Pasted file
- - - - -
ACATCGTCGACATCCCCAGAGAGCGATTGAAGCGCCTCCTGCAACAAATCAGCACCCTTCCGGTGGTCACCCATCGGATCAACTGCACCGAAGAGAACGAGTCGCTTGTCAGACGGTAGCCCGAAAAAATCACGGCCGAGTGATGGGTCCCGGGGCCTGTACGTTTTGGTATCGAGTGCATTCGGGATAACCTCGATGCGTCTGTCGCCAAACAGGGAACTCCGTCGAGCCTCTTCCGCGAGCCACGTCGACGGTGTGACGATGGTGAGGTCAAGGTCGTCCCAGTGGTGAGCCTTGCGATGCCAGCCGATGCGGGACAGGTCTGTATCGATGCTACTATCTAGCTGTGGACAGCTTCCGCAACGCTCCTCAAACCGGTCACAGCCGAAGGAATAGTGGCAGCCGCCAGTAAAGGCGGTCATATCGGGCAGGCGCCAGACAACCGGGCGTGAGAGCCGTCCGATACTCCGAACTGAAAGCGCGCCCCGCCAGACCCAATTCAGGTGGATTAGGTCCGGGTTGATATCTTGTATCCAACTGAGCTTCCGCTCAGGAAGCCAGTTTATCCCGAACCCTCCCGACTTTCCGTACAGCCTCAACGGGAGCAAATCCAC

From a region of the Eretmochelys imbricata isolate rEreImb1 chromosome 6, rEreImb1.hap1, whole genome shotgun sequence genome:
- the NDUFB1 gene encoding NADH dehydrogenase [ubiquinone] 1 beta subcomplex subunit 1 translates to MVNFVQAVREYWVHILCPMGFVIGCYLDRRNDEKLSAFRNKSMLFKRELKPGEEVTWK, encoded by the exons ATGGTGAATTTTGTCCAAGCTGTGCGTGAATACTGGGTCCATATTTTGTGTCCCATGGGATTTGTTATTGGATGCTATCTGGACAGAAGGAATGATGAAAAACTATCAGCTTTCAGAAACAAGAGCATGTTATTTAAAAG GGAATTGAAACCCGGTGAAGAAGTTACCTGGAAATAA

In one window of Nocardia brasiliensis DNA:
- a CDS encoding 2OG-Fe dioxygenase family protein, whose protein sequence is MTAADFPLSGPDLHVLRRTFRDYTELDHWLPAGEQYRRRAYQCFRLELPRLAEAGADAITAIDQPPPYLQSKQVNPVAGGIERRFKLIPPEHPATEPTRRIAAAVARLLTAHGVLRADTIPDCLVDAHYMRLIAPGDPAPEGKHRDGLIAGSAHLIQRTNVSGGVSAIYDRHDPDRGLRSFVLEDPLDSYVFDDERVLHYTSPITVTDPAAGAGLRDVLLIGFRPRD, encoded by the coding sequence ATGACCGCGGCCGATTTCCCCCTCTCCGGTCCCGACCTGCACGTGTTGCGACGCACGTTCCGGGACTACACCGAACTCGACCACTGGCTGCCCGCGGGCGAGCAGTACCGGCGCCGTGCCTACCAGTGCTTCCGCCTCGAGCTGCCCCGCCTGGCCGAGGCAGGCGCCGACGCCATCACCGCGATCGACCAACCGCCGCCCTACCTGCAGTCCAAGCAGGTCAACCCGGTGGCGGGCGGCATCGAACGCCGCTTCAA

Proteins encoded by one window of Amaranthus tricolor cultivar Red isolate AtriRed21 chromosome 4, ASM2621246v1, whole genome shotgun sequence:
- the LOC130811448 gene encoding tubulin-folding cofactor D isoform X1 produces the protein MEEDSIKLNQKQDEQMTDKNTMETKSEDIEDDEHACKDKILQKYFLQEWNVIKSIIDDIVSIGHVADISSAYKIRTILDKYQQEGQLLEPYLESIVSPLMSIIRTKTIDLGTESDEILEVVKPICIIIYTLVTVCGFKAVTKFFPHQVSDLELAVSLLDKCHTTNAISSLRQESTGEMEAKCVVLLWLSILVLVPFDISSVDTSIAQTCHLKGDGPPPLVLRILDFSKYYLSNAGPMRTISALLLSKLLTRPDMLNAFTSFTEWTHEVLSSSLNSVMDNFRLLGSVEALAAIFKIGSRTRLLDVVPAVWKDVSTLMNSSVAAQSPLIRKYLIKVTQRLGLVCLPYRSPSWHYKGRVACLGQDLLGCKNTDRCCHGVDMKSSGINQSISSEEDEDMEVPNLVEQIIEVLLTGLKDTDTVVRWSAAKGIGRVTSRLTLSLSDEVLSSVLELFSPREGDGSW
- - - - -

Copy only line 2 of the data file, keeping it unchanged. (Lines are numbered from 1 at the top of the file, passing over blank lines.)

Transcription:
From a region of the Eretmochelys imbricata isolate rEreImb1 chromosome 6, rEreImb1.hap1, whole genome shotgun sequence genome: